Saturday, November 2, 2013

October Reading Recap

1.  In the Garden of Beasts by Erik Larson
This totally fascinated me.  Larson has a knack for writing nonfiction that reads like an action-packed novel, and there were several moments in this book where I was on the edge of my seat.  Most of the story is centered around the Dodd family, the real-life American Ambassadors to Germany during Hitler's terrifyingly subtle rise to power.  I have to admit, every time I read a book about Hitler and his weird hold over the German people, I always wondered, "Why did nobody try to stop him?!"  After reading this book, it's easy to see just how slowly (and how brilliantly) he crafted his takeover.  Most people thought he was actually charming when they first met him, and Martha Dodd, the Ambassador's daughter, actually went on a date with him (!). 
**Side-note:  For a really disturbing moment, check out the documentary "The Double-Headed Eagle," which is mainly newsreel footage of the Nazi party from 1918 to 1933.  Hitler's speeches are creepily mesmerizing.  It's almost like watching a worship service at a really charasmatic church, the way people are saluting and screaming.  Really scary.**
2.  The Magdalena Curse by F.G. Cottam 

I read The House of Lost Souls a couple of years ago, and I liked how well Cottam writes a horror story.  While this one wasn't as scary, I thought it was a good thriller.  Essentially, it's about a man who offended a witch (who's totally spooky), and she decided to curse his then-unborn son.  It was a sort-of predictable story, but it set a really dark and gloomy mood in the best way.  I'm going to read more of Cottam's work.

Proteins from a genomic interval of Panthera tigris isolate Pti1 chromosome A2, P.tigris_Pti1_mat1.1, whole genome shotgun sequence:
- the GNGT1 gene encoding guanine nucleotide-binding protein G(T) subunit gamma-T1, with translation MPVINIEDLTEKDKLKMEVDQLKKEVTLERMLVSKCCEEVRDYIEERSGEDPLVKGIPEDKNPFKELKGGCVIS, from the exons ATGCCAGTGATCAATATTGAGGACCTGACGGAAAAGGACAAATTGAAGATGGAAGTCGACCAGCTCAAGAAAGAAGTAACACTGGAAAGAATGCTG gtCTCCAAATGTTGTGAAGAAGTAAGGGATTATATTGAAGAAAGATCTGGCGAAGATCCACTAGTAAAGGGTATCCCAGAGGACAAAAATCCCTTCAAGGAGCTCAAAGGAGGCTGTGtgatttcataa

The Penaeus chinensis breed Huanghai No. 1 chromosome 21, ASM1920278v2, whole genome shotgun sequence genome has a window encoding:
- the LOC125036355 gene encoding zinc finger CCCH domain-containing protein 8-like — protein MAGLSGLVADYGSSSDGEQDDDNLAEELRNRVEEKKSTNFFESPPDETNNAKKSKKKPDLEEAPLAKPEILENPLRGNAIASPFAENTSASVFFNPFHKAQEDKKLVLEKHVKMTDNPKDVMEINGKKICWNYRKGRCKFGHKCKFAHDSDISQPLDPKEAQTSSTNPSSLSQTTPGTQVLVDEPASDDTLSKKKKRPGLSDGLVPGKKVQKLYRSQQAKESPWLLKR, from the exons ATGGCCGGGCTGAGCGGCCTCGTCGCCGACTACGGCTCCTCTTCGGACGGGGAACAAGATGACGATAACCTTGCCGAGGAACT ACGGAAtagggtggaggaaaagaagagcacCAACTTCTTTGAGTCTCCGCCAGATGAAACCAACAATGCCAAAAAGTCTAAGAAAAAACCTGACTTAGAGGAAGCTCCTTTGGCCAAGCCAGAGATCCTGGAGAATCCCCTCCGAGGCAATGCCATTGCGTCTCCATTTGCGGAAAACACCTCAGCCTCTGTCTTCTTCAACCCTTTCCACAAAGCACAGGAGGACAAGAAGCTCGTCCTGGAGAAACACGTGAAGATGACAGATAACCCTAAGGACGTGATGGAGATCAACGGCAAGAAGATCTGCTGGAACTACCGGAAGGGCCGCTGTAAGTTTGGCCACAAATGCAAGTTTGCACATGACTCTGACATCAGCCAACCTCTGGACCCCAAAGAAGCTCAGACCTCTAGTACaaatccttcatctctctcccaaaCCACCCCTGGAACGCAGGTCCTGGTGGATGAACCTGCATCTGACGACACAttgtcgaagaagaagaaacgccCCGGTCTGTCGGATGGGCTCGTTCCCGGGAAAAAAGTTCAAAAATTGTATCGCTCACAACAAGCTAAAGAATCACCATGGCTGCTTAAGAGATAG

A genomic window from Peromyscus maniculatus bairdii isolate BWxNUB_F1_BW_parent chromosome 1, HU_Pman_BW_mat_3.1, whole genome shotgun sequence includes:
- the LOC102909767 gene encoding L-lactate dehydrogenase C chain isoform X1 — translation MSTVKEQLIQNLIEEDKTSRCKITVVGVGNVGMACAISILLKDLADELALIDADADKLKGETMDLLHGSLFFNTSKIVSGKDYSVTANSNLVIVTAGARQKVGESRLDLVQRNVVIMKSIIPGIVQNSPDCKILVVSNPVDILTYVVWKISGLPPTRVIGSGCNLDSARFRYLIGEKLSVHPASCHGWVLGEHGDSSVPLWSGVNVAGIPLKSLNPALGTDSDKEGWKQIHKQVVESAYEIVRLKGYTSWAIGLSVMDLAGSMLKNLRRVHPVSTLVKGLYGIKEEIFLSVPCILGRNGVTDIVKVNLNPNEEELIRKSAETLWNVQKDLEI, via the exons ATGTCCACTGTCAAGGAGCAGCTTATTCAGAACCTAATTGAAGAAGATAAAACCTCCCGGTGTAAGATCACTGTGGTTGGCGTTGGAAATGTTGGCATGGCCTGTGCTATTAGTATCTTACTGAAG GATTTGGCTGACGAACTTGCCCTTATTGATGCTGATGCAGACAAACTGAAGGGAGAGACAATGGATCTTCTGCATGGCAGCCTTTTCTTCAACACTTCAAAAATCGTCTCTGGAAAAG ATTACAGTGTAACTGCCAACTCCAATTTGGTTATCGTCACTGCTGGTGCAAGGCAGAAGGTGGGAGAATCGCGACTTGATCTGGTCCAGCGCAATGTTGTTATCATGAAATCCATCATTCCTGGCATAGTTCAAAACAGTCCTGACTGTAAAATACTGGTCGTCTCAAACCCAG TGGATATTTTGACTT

3.  Squirrel Seeks Chipmunk by David Sedaris
This is the first book I've read by David Sedaris, and while I've read a lot of reviews from people who didn't like it, I thought it was brilliant.  All the short stories are written from the viewpoint of animals -- some funny, some really disturbing, but all amazingly well-written.  There were times that I laughed out loud and then times where I had a hard time shaking images from my mind.  I can't wait to read more of Sedaris's writing.
4.  Mile 81 by Stephen King
This is about a station wagon that eats people.  But it's Stephen King, so it was good.  Trust me on this one.
5.  The Doll in the Garden by Mary Downing Hahn
I read this for the pure nostalgia of reading something by an author I loved when I was a kid.  It wasn't remotely scary to me as an adult, but it reminded me of riding in the back of our motor home and devouring books like this on long trips.  But Wait Till Helen Comes is still my favorite.